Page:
Breathing problem workshop
Do you—or does someone you know—live with chronic bronchitis or emphysema? Are you interested in learning tools and techniques to make your day-to-day life easier?
Join BC Emergency Health Services paramedics and local pharmacist Jon Wiensendahl for a free workshop to explore how you can improve your health and quality of life. The event will include blood pressure and SPO2 checks; puffer use demonstrations; home health monitoring; and COPD management techniques.
The workshop will be at the Fields mall in Ashcroft (350 Railway Avenue) on Wednesday, July 31 from 10 a.m. to noon.
Registration is now open for a free “All things not-for-profit” workshop on Friday, Aug. 16 from 9 a.m. to 4 p.m. at the Cache Creek Community Hall.
All not-for-profit organizations are eligible to take part. The workshop will cover items such as NFP life cycles; capacity building; governance and succession planning; engaging volunteers; delegation; and engagement and teamwork.
Seating is limited to 25 people, so be sure to register early at www.cfwildfire.ca/workshops/.
An evening of Outlaw Country
The Ashcroft Legion is hosting an evening of Outlaw Country music on Friday, Aug. 9 featuring David James and Big Country. Come on out and hear country music superstars Johnny Cash and Waylon Jennings in a concert that has been called “outstanding” and “one helluva show”.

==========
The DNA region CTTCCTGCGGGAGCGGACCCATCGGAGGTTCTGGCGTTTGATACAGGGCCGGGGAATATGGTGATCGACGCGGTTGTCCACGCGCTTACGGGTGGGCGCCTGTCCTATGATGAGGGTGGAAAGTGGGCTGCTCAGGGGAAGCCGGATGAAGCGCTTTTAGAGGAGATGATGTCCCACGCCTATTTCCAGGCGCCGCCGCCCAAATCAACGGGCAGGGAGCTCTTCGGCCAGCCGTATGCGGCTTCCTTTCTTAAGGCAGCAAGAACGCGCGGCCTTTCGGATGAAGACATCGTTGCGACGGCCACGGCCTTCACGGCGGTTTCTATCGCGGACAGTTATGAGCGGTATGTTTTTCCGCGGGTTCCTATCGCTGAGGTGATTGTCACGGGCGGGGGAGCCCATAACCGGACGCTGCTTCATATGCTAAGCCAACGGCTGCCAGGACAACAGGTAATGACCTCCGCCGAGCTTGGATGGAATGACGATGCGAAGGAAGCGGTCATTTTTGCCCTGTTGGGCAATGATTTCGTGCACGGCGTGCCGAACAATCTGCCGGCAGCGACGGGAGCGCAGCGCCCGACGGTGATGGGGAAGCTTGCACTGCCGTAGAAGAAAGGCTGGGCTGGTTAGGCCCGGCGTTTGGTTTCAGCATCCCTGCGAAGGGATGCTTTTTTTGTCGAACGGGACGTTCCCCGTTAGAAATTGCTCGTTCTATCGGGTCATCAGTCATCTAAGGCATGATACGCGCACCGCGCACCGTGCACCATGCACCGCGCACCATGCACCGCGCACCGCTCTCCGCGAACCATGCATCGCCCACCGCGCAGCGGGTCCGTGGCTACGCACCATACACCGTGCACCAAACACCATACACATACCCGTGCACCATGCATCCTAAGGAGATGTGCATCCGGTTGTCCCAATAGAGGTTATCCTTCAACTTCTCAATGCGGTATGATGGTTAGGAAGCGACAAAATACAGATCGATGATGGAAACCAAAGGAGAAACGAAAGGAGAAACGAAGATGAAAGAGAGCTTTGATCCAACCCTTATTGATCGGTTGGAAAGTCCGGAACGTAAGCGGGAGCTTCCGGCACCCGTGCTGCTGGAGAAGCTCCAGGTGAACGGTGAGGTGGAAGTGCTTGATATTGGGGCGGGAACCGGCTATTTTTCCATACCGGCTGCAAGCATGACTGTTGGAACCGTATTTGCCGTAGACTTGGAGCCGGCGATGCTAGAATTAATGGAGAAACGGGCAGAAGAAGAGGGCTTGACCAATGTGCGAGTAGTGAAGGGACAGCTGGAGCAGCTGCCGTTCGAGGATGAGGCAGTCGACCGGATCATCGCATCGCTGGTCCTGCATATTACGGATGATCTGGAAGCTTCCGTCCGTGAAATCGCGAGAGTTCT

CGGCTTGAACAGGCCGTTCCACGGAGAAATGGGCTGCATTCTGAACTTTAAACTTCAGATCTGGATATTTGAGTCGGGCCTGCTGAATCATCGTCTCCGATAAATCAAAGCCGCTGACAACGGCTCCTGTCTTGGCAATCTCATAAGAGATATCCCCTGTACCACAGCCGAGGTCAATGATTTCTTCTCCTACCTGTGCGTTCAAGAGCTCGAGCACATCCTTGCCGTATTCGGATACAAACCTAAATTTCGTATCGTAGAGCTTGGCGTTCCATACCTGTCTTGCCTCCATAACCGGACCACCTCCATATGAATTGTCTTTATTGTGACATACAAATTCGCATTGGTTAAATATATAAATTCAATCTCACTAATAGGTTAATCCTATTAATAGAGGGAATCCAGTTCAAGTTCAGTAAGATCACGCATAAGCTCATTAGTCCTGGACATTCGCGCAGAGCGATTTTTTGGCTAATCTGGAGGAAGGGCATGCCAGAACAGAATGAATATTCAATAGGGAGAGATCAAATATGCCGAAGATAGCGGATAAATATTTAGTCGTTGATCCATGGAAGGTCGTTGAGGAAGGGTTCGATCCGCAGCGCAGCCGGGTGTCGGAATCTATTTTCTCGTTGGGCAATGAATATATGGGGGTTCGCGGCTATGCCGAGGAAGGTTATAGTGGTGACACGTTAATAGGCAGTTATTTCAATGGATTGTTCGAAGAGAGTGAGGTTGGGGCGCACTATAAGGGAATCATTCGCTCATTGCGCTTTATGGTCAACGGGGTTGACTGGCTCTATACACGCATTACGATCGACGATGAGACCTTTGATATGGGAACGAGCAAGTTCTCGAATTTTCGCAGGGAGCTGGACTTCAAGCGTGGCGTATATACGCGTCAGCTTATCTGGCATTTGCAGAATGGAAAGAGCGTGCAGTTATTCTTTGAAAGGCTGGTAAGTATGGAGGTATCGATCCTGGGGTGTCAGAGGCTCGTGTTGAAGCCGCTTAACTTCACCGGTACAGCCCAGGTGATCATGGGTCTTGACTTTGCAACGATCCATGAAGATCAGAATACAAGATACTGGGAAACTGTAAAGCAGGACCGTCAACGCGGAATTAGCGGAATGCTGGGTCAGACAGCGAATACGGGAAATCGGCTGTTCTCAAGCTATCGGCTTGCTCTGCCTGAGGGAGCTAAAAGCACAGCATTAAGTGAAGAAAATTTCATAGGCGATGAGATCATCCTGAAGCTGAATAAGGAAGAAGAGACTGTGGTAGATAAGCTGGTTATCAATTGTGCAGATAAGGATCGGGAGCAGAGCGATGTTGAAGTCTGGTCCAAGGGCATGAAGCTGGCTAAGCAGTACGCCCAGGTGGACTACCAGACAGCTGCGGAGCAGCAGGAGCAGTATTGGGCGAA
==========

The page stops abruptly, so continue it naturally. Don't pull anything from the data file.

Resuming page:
The concert—which starts at 7:30 p.m.—is open to all, and tickets are $20 each. To order tickets, stop by the Ashcroft Legion on Brink Street, or call (250) 453-2423. For more information, go to www.johnnycashtribute.ca.
Learn to fish programs
Youth aged five to 15 and their families have several opportunities to learn a new sport this summer, with the Freshwater Fisheries Society of BC’s Learn to Fish programs throughout the Thompson-Okanagan region. Held in provincial and regional parks, Learn to Fish offers introductory level freshwater fishing instruction as well as hands-on fishing practice. Programs are held on a drop-in basis and are provided at no cost.
This summer, Learn to Fish programs are offered at seven locations in the region, including Logan Lake (on July 27 and August 17). For details, as well as a full list of dates and locations, visit http://www.gofishbc.com/Events.aspx.
Children under 16 do not need a freshwater fishing licence. Everyone learns about fish identification and biology; habitat and conservation; proper fish handling; ethics, safety, and fishing regulations; fishing tackle (rods, reels, lines, and lures); and knot-tying. Hands-on participation includes how to successfully cast and retrieve. Fishing equipment is provided, although participants may bring their own, and the two-hour programs run rain or shine. Many of the programs fill up, so early arrival is recommended.
“Learn to Fish is often a first introduction to fishing. In many cases it is the start of a summer, and sometimes a lifetime, of enjoying the sport,” says Jessica Yarwood, Outreach Coordinator, Freshwater Fisheries Society of BC. “We encourage anyone who is curious to visit a program and see if this sport is for them.”
Baby hat recall
Health Canada has issued a recall of various styles of Joe Fresh baby girl and baby boy sun hats in sizes 0–12 months, and 12–24 months, as the loop fastener on the hat may detach, posing a choking hazard to children.
The hats come in a variety of colours and patterns, and approximately 64,100 units of the affected product were sold in Canada between January and June 2019. In Western Canada the hats were sold at Extra Foods, Independent, Joe Fresh, No Frills, Real Canadian Superstore, Real Canadian Wholesale Club, and Shoppers Drug Mart.
For a list of the style codes on the affected products, go to http://bit.ly/2Z3cqKL. Health Canada says that consumers should immediately stop using the product and return it to any Loblaw banner store for a full refund.